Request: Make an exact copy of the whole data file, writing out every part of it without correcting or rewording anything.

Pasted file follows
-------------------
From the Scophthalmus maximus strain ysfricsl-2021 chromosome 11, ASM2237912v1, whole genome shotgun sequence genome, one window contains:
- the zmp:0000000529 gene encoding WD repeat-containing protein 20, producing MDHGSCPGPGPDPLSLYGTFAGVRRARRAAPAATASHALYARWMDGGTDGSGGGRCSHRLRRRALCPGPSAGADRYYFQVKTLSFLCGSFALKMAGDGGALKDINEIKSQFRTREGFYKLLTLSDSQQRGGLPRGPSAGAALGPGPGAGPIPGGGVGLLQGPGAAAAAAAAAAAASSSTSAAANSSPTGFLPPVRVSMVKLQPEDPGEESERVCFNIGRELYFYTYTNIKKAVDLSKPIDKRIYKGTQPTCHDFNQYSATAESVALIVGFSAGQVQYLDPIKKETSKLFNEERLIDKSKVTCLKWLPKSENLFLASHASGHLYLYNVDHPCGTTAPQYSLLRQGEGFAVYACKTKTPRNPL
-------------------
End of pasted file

From the Scophthalmus maximus strain ysfricsl-2021 chromosome 11, ASM2237912v1, whole genome shotgun sequence genome, one window contains:
- the zmp:0000000529 gene encoding WD repeat-containing protein 20, producing MDHGSCPGPGPDPLSLYGTFAGVRRARRAAPAATASHALYARWMDGGTDGSGGGRCSHRLRRRALCPGPSAGADRYYFQVKTLSFLCGSFALKMAGDGGALKDINEIKSQFRTREGFYKLLTLSDSQQRGGLPRGPSAGAALGPGPGAGPIPGGGVGLLQGPGAAAAAAAAAAAASSSTSAAANSSPTGFLPPVRVSMVKLQPEDPGEESERVCFNIGRELYFYTYTNIKKAVDLSKPIDKRIYKGTQPTCHDFNQYSATAESVALIVGFSAGQVQYLDPIKKETSKLFNEERLIDKSKVTCLKWLPKSENLFLASHASGHLYLYNVDHPCGTTAPQYSLLRQGEGFAVYACKTKTPRNPL